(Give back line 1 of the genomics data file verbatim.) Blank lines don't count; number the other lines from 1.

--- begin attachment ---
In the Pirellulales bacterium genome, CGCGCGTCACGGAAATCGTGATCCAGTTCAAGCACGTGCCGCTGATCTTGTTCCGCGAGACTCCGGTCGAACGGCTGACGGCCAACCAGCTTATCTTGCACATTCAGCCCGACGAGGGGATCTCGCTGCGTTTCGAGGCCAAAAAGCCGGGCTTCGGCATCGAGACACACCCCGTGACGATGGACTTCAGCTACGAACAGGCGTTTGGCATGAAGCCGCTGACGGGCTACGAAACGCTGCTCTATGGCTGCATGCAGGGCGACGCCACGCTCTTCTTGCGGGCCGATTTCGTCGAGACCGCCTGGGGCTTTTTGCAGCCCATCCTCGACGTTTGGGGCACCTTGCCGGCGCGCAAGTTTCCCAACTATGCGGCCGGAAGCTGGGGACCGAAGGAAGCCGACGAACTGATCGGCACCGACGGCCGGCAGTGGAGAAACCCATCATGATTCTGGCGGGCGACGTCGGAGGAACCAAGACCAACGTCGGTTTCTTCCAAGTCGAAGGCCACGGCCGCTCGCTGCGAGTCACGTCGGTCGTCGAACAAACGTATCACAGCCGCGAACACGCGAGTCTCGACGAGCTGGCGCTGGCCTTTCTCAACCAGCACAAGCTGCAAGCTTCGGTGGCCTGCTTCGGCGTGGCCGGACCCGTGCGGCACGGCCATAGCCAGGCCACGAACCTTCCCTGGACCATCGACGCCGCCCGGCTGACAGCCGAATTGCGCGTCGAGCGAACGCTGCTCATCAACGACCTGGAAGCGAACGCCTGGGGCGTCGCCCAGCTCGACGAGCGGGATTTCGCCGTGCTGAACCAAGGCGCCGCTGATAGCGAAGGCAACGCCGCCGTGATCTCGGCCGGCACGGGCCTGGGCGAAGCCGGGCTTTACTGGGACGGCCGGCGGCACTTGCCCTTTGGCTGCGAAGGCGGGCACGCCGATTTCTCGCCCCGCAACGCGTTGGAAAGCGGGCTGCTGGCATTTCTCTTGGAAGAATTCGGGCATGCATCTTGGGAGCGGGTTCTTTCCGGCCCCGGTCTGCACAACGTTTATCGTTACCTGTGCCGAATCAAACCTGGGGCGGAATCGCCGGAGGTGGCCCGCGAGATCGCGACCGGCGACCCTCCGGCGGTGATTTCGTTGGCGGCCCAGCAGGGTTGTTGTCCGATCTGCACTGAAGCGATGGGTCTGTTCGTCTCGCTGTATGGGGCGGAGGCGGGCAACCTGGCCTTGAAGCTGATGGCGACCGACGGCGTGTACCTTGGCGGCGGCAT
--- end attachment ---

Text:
In the Pirellulales bacterium genome, CGCGCGTCACGGAAATCGTGATCCAGTTCAAGCACGTGCCGCTGATCTTGTTCCGCGAGACTCCGGTCGAACGGCTGACGGCCAACCAGCTTATCTTGCACATTCAGCCCGACGAGGGGATCTCGCTGCGTTTCGAGGCCAAAAAGCCGGGCTTCGGCATCGAGACACACCCCGTGACGATGGACTTCAGCTACGAACAGGCGTTTGGCATGAAGCCGCTGACGGGCTACGAAACGCTGCTCTATGGCTGCATGCAGGGCGACGCCACGCTCTTCTTGCGGGCCGATTTCGTCGAGACCGCCTGGGGCTTTTTGCAGCCCATCCTCGACGTTTGGGGCACCTTGCCGGCGCGCAAGTTTCCCAACTATGCGGCCGGAAGCTGGGGACCGAAGGAAGCCGACGAACTGATCGGCACCGACGGCCGGCAGTGGAGAAACCCATCATGATTCTGGCGGGCGACGTCGGAGGAACCAAGACCAACGTCGGTTTCTTCCAAGTCGAAGGCCACGGCCGCTCGCTGCGAGTCACGTCGGTCGTCGAACAAACGTATCACAGCCGCGAACACGCGAGTCTCGACGAGCTGGCGCTGGCCTTTCTCAACCAGCACAAGCTGCAAGCTTCGGTGGCCTGCTTCGGCGTGGCCGGACCCGTGCGGCACGGCCATAGCCAGGCCACGAACCTTCCCTGGACCATCGACGCCGCCCGGCTGACAGCCGAATTGCGCGTCGAGCGAACGCTGCTCATCAACGACCTGGAAGCGAACGCCTGGGGCGTCGCCCAGCTCGACGAGCGGGATTTCGCCGTGCTGAACCAAGGCGCCGCTGATAGCGAAGGCAACGCCGCCGTGATCTCGGCCGGCACGGGCCTGGGCGAAGCCGGGCTTTACTGGGACGGCCGGCGGCACTTGCCCTTTGGCTGCGAAGGCGGGCACGCCGATTTCTCGCCCCGCAACGCGTTGGAAAGCGGGCTGCTGGCATTTCTCTTGGAAGAATTCGGGCATGCATCTTGGGAGCGGGTTCTTTCCGGCCCCGGTCTGCACAACGTTTATCGTTACCTGTGCCGAATCAAACCTGGGGCGGAATCGCCGGAGGTGGCCCGCGAGATCGCGACCGGCGACCCTCCGGCGGTGATTTCGTTGGCGGCCCAGCAGGGTTGTTGTCCGATCTGCACTGAAGCGATGGGTCTGTTCGTCTCGCTGTATGGGGCGGAGGCGGGCAACCTGGCCTTGAAGCTGATGGCGACCGACGGCGTGTACCTTGGCGGCGGCAT